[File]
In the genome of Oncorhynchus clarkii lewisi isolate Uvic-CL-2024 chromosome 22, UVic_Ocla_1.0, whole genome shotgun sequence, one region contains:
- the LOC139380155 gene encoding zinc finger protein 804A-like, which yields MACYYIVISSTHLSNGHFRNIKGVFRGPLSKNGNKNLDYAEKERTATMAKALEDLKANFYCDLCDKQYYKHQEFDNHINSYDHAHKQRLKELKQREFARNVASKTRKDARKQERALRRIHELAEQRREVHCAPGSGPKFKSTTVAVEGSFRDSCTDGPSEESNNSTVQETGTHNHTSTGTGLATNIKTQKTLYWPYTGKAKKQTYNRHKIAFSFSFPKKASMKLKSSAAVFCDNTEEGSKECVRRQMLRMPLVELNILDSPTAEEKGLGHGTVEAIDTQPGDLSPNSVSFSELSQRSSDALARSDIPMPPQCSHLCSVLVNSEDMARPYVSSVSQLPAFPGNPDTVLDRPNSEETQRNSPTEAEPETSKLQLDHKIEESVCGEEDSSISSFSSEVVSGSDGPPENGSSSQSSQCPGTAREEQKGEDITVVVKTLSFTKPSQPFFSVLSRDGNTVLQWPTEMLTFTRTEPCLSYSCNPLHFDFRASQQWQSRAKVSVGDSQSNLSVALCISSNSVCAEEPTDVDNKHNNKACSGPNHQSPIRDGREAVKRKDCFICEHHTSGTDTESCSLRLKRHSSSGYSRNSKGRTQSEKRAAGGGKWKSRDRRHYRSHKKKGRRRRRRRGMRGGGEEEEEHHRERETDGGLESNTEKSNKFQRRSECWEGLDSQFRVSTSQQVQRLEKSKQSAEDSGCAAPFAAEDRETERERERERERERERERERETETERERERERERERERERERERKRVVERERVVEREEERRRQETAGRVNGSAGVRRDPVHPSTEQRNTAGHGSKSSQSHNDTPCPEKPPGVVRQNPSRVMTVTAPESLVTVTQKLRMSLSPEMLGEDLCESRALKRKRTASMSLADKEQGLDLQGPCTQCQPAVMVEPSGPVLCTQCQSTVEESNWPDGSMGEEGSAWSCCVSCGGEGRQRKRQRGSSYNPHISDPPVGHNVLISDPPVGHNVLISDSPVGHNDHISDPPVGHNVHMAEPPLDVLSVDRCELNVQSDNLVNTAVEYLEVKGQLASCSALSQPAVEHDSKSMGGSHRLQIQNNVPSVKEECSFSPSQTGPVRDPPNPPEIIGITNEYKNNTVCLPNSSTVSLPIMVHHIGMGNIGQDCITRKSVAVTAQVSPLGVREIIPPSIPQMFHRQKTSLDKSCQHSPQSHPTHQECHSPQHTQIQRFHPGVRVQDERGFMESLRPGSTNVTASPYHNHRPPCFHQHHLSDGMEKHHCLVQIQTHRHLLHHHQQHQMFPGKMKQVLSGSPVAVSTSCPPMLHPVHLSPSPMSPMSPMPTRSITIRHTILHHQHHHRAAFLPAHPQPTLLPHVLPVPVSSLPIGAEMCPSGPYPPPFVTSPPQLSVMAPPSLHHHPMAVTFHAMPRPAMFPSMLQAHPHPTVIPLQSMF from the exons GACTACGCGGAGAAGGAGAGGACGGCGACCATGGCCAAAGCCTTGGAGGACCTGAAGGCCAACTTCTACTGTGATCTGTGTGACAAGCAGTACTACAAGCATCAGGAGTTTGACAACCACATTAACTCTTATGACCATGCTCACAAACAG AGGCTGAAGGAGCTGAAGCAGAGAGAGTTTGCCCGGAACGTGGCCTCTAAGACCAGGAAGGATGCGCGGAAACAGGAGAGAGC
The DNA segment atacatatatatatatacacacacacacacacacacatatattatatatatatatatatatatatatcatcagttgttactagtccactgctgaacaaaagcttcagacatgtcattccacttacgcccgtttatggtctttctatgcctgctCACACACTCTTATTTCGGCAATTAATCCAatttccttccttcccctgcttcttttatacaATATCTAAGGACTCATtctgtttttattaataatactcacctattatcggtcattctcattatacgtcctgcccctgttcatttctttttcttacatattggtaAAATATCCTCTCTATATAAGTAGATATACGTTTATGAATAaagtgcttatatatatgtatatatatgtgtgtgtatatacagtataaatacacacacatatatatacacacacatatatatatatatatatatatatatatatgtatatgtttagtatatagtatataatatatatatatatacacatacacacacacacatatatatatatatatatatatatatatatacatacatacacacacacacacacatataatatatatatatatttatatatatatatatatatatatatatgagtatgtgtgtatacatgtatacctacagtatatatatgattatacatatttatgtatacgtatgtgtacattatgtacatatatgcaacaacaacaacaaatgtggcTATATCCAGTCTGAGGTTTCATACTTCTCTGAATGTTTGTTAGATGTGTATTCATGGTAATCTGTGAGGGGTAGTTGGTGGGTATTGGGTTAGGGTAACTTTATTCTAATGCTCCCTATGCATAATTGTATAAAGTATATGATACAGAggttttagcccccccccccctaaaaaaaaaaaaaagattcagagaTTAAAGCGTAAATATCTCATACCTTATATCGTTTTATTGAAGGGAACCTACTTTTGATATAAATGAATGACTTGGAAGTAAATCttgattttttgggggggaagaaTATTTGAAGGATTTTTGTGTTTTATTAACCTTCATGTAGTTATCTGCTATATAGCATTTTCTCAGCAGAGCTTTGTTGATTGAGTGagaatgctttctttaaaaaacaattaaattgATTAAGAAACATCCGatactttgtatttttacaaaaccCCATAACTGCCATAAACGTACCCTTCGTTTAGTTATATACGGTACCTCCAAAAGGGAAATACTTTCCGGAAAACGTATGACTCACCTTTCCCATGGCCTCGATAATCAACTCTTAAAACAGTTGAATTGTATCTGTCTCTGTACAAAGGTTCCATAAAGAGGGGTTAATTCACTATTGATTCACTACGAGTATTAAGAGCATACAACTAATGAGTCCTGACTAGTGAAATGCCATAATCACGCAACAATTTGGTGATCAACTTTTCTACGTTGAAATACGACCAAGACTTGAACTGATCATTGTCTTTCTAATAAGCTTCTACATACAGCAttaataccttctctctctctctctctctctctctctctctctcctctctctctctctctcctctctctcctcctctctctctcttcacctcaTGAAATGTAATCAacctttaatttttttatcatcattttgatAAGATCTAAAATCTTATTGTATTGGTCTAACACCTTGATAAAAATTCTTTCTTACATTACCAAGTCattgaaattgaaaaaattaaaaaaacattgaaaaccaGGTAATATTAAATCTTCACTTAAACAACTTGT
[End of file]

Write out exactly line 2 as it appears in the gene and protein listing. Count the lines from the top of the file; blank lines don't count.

- the LOC139380155 gene encoding zinc finger protein 804A-like, which yields MACYYIVISSTHLSNGHFRNIKGVFRGPLSKNGNKNLDYAEKERTATMAKALEDLKANFYCDLCDKQYYKHQEFDNHINSYDHAHKQRLKELKQREFARNVASKTRKDARKQERALRRIHELAEQRREVHCAPGSGPKFKSTTVAVEGSFRDSCTDGPSEESNNSTVQETGTHNHTSTGTGLATNIKTQKTLYWPYTGKAKKQTYNRHKIAFSFSFPKKASMKLKSSAAVFCDNTEEGSKECVRRQMLRMPLVELNILDSPTAEEKGLGHGTVEAIDTQPGDLSPNSVSFSELSQRSSDALARSDIPMPPQCSHLCSVLVNSEDMARPYVSSVSQLPAFPGNPDTVLDRPNSEETQRNSPTEAEPETSKLQLDHKIEESVCGEEDSSISSFSSEVVSGSDGPPENGSSSQSSQCPGTAREEQKGEDITVVVKTLSFTKPSQPFFSVLSRDGNTVLQWPTEMLTFTRTEPCLSYSCNPLHFDFRASQQWQSRAKVSVGDSQSNLSVALCISSNSVCAEEPTDVDNKHNNKACSGPNHQSPIRDGREAVKRKDCFICEHHTSGTDTESCSLRLKRHSSSGYSRNSKGRTQSEKRAAGGGKWKSRDRRHYRSHKKKGRRRRRRRGMRGGGEEEEEHHRERETDGGLESNTEKSNKFQRRSECWEGLDSQFRVSTSQQVQRLEKSKQSAEDSGCAAPFAAEDRETERERERERERERERERERETETERERERERERERERERERERKRVVERERVVEREEERRRQETAGRVNGSAGVRRDPVHPSTEQRNTAGHGSKSSQSHNDTPCPEKPPGVVRQNPSRVMTVTAPESLVTVTQKLRMSLSPEMLGEDLCESRALKRKRTASMSLADKEQGLDLQGPCTQCQPAVMVEPSGPVLCTQCQSTVEESNWPDGSMGEEGSAWSCCVSCGGEGRQRKRQRGSSYNPHISDPPVGHNVLISDPPVGHNVLISDSPVGHNDHISDPPVGHNVHMAEPPLDVLSVDRCELNVQSDNLVNTAVEYLEVKGQLASCSALSQPAVEHDSKSMGGSHRLQIQNNVPSVKEECSFSPSQTGPVRDPPNPPEIIGITNEYKNNTVCLPNSSTVSLPIMVHHIGMGNIGQDCITRKSVAVTAQVSPLGVREIIPPSIPQMFHRQKTSLDKSCQHSPQSHPTHQECHSPQHTQIQRFHPGVRVQDERGFMESLRPGSTNVTASPYHNHRPPCFHQHHLSDGMEKHHCLVQIQTHRHLLHHHQQHQMFPGKMKQVLSGSPVAVSTSCPPMLHPVHLSPSPMSPMSPMPTRSITIRHTILHHQHHHRAAFLPAHPQPTLLPHVLPVPVSSLPIGAEMCPSGPYPPPFVTSPPQLSVMAPPSLHHHPMAVTFHAMPRPAMFPSMLQAHPHPTVIPLQSMF from the exons GACTACGCGGAGAAGGAGAGGACGGCGACCATGGCCAAAGCCTTGGAGGACCTGAAGGCCAACTTCTACTGTGATCTGTGTGACAAGCAGTACTACAAGCATCAGGAGTTTGACAACCACATTAACTCTTATGACCATGCTCACAAACAG AGGCTGAAGGAGCTGAAGCAGAGAGAGTTTGCCCGGAACGTGGCCTCTAAGACCAGGAAGGATGCGCGGAAACAGGAGAGAGC